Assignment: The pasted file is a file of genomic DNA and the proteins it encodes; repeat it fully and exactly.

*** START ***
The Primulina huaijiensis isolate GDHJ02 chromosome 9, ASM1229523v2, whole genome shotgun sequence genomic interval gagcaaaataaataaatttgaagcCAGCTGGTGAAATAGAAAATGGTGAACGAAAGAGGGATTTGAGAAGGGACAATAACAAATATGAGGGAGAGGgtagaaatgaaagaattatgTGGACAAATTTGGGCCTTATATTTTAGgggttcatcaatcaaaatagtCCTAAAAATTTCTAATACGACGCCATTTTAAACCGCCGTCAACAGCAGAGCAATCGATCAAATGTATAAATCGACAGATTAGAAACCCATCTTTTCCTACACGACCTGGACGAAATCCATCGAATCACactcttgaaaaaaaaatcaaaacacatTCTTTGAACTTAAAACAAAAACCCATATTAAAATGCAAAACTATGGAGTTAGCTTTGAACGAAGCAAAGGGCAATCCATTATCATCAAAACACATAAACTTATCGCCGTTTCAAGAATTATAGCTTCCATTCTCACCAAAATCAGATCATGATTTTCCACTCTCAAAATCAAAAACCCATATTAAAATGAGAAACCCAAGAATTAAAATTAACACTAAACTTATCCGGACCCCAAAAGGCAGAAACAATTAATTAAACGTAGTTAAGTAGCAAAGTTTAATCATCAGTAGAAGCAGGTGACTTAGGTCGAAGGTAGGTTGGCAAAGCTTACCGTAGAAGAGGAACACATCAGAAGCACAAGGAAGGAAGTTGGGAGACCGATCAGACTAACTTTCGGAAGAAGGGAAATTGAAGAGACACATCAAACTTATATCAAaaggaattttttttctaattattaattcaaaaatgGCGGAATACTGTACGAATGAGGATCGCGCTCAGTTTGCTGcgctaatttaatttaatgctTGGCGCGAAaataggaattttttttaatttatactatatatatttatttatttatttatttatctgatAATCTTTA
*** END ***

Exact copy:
The Primulina huaijiensis isolate GDHJ02 chromosome 9, ASM1229523v2, whole genome shotgun sequence genomic interval gagcaaaataaataaatttgaagcCAGCTGGTGAAATAGAAAATGGTGAACGAAAGAGGGATTTGAGAAGGGACAATAACAAATATGAGGGAGAGGgtagaaatgaaagaattatgTGGACAAATTTGGGCCTTATATTTTAGgggttcatcaatcaaaatagtCCTAAAAATTTCTAATACGACGCCATTTTAAACCGCCGTCAACAGCAGAGCAATCGATCAAATGTATAAATCGACAGATTAGAAACCCATCTTTTCCTACACGACCTGGACGAAATCCATCGAATCACactcttgaaaaaaaaatcaaaacacatTCTTTGAACTTAAAACAAAAACCCATATTAAAATGCAAAACTATGGAGTTAGCTTTGAACGAAGCAAAGGGCAATCCATTATCATCAAAACACATAAACTTATCGCCGTTTCAAGAATTATAGCTTCCATTCTCACCAAAATCAGATCATGATTTTCCACTCTCAAAATCAAAAACCCATATTAAAATGAGAAACCCAAGAATTAAAATTAACACTAAACTTATCCGGACCCCAAAAGGCAGAAACAATTAATTAAACGTAGTTAAGTAGCAAAGTTTAATCATCAGTAGAAGCAGGTGACTTAGGTCGAAGGTAGGTTGGCAAAGCTTACCGTAGAAGAGGAACACATCAGAAGCACAAGGAAGGAAGTTGGGAGACCGATCAGACTAACTTTCGGAAGAAGGGAAATTGAAGAGACACATCAAACTTATATCAAaaggaattttttttctaattattaattcaaaaatgGCGGAATACTGTACGAATGAGGATCGCGCTCAGTTTGCTGcgctaatttaatttaatgctTGGCGCGAAaataggaattttttttaatttatactatatatatttatttatttatttatttatctgatAATCTTTA